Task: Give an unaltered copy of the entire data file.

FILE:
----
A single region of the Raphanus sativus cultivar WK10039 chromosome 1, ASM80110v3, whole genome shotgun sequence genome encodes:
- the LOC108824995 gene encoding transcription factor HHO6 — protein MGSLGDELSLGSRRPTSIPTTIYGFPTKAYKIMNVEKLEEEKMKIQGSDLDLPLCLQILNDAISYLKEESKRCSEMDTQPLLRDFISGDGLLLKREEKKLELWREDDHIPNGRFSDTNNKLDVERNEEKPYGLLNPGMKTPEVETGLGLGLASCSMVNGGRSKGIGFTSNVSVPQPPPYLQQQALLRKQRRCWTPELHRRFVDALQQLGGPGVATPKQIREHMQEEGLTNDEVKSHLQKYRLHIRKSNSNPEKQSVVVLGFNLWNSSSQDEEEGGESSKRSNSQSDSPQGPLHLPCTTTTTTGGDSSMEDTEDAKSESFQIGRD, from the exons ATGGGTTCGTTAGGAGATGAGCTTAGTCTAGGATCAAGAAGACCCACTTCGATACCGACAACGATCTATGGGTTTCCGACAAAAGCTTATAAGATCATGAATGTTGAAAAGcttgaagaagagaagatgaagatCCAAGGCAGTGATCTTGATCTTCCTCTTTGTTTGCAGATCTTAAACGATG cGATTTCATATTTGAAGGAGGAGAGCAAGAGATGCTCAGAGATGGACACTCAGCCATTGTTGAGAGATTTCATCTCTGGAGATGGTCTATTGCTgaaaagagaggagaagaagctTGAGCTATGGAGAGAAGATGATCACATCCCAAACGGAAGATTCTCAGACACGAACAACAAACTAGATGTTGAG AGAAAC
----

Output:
A single region of the Raphanus sativus cultivar WK10039 chromosome 1, ASM80110v3, whole genome shotgun sequence genome encodes:
- the LOC108824995 gene encoding transcription factor HHO6 — protein MGSLGDELSLGSRRPTSIPTTIYGFPTKAYKIMNVEKLEEEKMKIQGSDLDLPLCLQILNDAISYLKEESKRCSEMDTQPLLRDFISGDGLLLKREEKKLELWREDDHIPNGRFSDTNNKLDVERNEEKPYGLLNPGMKTPEVETGLGLGLASCSMVNGGRSKGIGFTSNVSVPQPPPYLQQQALLRKQRRCWTPELHRRFVDALQQLGGPGVATPKQIREHMQEEGLTNDEVKSHLQKYRLHIRKSNSNPEKQSVVVLGFNLWNSSSQDEEEGGESSKRSNSQSDSPQGPLHLPCTTTTTTGGDSSMEDTEDAKSESFQIGRD, from the exons ATGGGTTCGTTAGGAGATGAGCTTAGTCTAGGATCAAGAAGACCCACTTCGATACCGACAACGATCTATGGGTTTCCGACAAAAGCTTATAAGATCATGAATGTTGAAAAGcttgaagaagagaagatgaagatCCAAGGCAGTGATCTTGATCTTCCTCTTTGTTTGCAGATCTTAAACGATG cGATTTCATATTTGAAGGAGGAGAGCAAGAGATGCTCAGAGATGGACACTCAGCCATTGTTGAGAGATTTCATCTCTGGAGATGGTCTATTGCTgaaaagagaggagaagaagctTGAGCTATGGAGAGAAGATGATCACATCCCAAACGGAAGATTCTCAGACACGAACAACAAACTAGATGTTGAG AGAAAC